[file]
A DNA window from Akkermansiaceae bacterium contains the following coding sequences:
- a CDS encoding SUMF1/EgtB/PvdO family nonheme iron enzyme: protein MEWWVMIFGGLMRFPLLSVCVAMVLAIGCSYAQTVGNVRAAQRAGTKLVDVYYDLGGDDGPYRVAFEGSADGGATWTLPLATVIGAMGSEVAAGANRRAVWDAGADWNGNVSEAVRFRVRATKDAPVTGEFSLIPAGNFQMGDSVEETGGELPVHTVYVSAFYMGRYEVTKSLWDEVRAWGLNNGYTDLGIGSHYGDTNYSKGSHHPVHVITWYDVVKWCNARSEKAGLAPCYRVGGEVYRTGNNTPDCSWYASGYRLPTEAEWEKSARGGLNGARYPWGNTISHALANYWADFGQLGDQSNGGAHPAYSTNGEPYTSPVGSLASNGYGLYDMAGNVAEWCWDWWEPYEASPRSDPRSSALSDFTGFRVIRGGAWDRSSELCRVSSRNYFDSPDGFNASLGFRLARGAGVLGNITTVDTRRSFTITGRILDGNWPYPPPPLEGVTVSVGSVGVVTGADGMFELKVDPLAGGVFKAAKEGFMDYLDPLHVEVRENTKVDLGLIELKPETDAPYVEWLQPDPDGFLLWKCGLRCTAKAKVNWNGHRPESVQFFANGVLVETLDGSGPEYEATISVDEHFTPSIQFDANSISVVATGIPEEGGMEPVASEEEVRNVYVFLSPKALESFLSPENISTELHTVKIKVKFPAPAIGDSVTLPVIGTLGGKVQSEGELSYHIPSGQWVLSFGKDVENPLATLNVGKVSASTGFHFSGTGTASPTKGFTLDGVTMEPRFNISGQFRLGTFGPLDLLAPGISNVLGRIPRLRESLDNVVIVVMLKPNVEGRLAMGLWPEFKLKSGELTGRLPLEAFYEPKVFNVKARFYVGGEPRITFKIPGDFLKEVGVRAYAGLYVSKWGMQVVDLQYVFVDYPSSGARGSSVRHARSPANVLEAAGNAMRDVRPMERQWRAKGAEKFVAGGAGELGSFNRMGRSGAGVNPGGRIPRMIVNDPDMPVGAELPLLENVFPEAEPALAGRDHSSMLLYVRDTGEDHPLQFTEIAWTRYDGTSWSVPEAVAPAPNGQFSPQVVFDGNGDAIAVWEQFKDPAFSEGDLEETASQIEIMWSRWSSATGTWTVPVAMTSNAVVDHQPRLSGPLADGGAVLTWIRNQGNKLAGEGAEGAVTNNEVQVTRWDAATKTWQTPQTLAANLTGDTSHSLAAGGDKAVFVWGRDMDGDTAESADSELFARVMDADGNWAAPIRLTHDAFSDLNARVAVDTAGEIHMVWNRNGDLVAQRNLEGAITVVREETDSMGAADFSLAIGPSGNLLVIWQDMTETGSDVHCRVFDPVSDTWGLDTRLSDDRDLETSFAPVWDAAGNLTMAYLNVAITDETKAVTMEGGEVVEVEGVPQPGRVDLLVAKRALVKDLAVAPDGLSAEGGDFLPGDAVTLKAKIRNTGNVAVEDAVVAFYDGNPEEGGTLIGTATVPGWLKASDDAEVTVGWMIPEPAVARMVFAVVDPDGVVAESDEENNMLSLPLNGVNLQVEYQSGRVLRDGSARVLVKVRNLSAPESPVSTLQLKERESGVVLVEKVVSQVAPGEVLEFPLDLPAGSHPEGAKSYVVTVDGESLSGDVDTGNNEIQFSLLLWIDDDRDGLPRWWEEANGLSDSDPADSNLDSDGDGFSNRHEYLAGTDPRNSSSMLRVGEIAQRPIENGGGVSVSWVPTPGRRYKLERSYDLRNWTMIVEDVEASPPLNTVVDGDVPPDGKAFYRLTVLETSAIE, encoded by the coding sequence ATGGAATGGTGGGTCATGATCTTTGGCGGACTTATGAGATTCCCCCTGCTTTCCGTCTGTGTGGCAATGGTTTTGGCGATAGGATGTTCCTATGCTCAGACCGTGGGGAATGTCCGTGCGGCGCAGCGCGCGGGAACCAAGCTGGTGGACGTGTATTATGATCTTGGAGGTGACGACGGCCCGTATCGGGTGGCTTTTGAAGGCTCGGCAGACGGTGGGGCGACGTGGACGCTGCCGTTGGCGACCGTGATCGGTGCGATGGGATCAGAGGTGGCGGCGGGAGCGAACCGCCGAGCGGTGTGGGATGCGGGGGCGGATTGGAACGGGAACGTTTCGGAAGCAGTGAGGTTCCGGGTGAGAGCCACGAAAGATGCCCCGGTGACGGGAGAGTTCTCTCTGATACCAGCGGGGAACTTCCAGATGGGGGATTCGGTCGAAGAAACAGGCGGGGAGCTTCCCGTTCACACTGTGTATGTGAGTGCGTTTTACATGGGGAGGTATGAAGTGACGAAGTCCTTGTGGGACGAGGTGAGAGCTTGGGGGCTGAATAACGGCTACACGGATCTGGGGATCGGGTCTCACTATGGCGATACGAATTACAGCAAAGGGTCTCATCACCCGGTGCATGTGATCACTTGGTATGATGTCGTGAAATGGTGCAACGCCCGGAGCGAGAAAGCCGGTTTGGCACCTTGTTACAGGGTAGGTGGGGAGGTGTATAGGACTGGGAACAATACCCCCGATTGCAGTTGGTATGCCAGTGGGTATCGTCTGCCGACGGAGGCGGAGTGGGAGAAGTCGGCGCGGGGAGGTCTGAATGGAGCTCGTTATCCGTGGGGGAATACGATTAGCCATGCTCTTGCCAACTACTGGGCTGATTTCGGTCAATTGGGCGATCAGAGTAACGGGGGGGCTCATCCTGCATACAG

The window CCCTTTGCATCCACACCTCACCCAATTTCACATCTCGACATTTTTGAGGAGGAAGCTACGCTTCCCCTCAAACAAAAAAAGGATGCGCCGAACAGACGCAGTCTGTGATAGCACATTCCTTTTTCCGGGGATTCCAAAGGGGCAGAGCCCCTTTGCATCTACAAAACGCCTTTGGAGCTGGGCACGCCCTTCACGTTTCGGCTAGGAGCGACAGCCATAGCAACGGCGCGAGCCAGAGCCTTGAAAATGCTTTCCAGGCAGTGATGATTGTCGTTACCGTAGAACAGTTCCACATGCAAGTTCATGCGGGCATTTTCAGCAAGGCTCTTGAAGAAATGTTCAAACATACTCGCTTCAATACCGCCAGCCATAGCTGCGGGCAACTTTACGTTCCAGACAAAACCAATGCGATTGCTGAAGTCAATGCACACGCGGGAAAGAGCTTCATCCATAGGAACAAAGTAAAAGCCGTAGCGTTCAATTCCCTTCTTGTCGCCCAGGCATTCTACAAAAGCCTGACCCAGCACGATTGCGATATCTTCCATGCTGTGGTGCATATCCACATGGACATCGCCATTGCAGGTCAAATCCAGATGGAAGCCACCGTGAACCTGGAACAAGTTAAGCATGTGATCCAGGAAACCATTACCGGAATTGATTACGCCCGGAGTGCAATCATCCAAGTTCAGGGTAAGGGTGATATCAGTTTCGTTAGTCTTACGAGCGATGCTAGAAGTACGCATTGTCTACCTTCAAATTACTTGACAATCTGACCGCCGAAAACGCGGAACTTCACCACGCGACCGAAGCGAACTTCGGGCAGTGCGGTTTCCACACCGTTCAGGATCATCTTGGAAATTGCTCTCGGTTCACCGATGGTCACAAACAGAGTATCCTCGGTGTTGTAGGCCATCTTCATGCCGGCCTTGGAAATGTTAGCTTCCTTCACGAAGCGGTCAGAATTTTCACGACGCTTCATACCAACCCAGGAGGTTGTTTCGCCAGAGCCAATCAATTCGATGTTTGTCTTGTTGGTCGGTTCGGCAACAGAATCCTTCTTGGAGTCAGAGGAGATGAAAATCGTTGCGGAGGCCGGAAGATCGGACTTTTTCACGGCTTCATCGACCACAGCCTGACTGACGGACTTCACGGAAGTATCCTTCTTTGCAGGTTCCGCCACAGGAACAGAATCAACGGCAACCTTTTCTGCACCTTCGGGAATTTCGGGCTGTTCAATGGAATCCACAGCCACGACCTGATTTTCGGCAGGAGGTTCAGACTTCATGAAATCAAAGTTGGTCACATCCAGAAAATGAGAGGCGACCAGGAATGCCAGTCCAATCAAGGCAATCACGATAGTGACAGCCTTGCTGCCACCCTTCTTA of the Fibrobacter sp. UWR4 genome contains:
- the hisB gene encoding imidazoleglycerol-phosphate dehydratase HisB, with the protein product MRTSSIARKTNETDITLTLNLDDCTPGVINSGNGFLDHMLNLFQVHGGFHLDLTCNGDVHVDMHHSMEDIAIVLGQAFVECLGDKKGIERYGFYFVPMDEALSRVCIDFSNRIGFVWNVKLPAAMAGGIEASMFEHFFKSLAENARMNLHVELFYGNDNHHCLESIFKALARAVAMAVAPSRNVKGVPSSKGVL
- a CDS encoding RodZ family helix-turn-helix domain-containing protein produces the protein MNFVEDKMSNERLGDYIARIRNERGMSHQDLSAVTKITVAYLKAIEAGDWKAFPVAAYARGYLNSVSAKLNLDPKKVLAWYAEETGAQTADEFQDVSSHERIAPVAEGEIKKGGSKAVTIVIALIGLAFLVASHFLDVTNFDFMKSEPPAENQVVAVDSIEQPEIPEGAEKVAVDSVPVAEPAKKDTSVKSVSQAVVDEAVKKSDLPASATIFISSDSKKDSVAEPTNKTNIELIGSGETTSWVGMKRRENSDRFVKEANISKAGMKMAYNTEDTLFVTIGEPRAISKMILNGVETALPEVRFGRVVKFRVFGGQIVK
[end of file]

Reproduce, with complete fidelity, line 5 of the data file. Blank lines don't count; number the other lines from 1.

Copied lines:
- a CDS encoding RodZ family helix-turn-helix domain-containing protein produces the protein MNFVEDKMSNERLGDYIARIRNERGMSHQDLSAVTKITVAYLKAIEAGDWKAFPVAAYARGYLNSVSAKLNLDPKKVLAWYAEETGAQTADEFQDVSSHERIAPVAEGEIKKGGSKAVTIVIALIGLAFLVASHFLDVTNFDFMKSEPPAENQVVAVDSIEQPEIPEGAEKVAVDSVPVAEPAKKDTSVKSVSQAVVDEAVKKSDLPASATIFISSDSKKDSVAEPTNKTNIELIGSGETTSWVGMKRRENSDRFVKEANISKAGMKMAYNTEDTLFVTIGEPRAISKMILNGVETALPEVRFGRVVKFRVFGGQIVK